G20 and Tax competition: What is the Contribution of Global Tax Governance to the G20 Agenda?

By Irma Mosquera Valderrama

The Argentinian Presidency of the G20 has engaged think thanks and leading experts (task forces) from around the world to provide valuable analysis to the G20 dialogue and produce ideas which contribute to the achievement of concrete and sustainable policies (T20 Argentina ).

The first meeting of the T20 took place in February at the Inception Workshop in February in Buenos Aires (Argentina). Another meeting is taking place at the end of May at the Global Solutions Summit in Berlin (Germany) and a final meeting will take place in September in Buenos Aires (Argentina). The full text of the policy briefs is available online.

The task force dealing with taxation combines trade, investment and tax cooperation. As stated in the T20 website “This Task Force will examine how to encourage a rules-based multilateral trade system that broadens the benefits of economic integration while providing the tools to protect those that are hurt by globalization. It will also provide policy recommendations to further advance the international G20 tax agenda”.

One of the topics addressed in 2018 by this task force is tax competition. For the research project GLOBTAXGOV that aims to investigate international tax law making by the OECD, G20 and EU, this task force was a good opportunity to explore ideas of tax competition and global tax governance.

In the policy brief on tax competition, it was highlighted the differences in the implementation of BEPS that lead to undesired forms of tax competition. Some of these differences have been highlighted in the past in a comparative research on the implementation of BEPS 4 Minimum Standards in Asia, Africa, and Latin America. See Mosquera Valderrama I.J. Output Legitimacy Deficits and the Inclusive Framework of the OECD/G20 Base Erosion and Profit Shifting Initiative.

In the said article, the analysis of the implementation of BEPS demonstrated that a one-size-fits all approach does not work. Consequently, the OECD and the BEPS Inclusive Framework should consider the differences between countries, which may result in a different implementation of the BEPS four minimum standards. This article also calls “for tailored solutions for developing countries, which should include a regional approach due to the different needs of African English-speaking countries, African French-speaking Countries, Latin American and Caribbean countries, and Central and Eastern European countries. The lack of regional tax coordination has been addressed by Asian countries, which are very concerned regarding the differences among the countries in the region and their different needs. This concern also applies to countries in Africa, and in Central America and Latin America. As a result, the OECD/G20 BEPS initiative should be tailored to the needs of developing countries and more specific to the countries in these regions”.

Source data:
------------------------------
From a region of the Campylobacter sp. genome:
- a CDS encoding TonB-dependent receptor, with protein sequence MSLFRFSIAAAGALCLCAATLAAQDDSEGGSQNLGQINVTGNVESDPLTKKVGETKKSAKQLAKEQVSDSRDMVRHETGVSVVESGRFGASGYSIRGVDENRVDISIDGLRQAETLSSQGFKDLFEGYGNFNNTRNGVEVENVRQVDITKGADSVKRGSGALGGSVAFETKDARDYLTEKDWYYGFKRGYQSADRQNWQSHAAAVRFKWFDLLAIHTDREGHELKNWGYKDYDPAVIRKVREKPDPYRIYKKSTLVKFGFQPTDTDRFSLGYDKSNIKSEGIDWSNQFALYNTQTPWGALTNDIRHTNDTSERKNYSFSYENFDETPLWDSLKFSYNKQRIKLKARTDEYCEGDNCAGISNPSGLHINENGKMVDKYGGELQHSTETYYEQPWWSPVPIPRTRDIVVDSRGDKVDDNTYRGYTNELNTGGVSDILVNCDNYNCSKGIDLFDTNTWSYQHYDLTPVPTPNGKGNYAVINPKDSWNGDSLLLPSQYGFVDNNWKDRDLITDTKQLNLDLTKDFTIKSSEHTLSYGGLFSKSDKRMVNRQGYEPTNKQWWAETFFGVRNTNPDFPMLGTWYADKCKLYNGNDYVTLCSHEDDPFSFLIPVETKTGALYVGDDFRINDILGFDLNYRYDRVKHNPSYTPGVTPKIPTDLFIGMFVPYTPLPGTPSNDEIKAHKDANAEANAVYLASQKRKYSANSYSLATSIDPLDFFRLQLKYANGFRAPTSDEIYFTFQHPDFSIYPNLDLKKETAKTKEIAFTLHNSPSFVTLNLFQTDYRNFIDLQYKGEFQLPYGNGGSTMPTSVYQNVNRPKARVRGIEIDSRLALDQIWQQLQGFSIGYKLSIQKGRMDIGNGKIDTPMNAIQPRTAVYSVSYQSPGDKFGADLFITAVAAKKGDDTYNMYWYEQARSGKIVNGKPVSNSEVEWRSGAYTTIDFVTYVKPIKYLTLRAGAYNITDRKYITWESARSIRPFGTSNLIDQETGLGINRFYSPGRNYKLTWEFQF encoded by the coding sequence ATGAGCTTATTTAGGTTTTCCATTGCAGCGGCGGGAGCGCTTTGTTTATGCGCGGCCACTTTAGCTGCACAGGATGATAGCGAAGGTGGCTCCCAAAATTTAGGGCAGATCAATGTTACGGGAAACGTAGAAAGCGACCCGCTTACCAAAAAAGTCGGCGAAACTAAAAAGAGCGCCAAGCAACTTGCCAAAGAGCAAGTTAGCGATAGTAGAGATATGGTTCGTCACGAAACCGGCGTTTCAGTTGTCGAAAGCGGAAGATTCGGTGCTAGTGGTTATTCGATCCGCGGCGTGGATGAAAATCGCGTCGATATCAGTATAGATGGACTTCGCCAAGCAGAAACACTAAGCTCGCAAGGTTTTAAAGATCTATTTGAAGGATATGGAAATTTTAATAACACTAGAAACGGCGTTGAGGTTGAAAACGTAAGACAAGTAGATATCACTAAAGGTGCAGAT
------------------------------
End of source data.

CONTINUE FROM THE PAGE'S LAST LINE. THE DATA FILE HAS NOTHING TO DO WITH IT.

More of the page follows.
Following this research, we submitted in the policy brief that there are distortions in tax competition created by the differences in implementation of BEPS. We argue that balancing competition and BEPS implementation is needed to achieve a global model of tax governance in which developed and developing countries compete on a level playing field. This new model is based on experimental theories of governance. These experimental theories will result in a framework of goal-setting and the revision through comparative review of implementation experience in diverse local (country) contexts, which will be adapted to the OECD and the G20 roles in global tax governance.

Therefore, in the policy brief on tax competition we “ask the G20 leaders to promote regional cooperation in the implementation of international standards, including BEPS. The G20 should facilitate the creation of regional (or, for that matter, sub-regional) peer review and consultancy mechanisms that would allow countries to set and revise their own goals and targets for implementation, getting regular feedback from neighboring countries”. The full text of the policy brief is available online and also in this blog.G20 Policy brief Tax Competition

The policy brief was discussed at the Global Solutions Summit in a panel with Michael Lennard UN, Nara Monkam ATAF, Pascal Saint-Amans OECD and Edmund Fitzgerald ICRICT. Therefore, the content of the policy brief and the recommendations have received the attention by  international and regional organizations and by think-tanks.

To sum up in order to solve the tensions originated from the setting of international tax standards by the OECD and G20, in the tax competition policy brief a new model of global tax governance is proposed. For this, we need experts in political science, taxation, international relations and international political economy. Let’s discuss global tax governance!!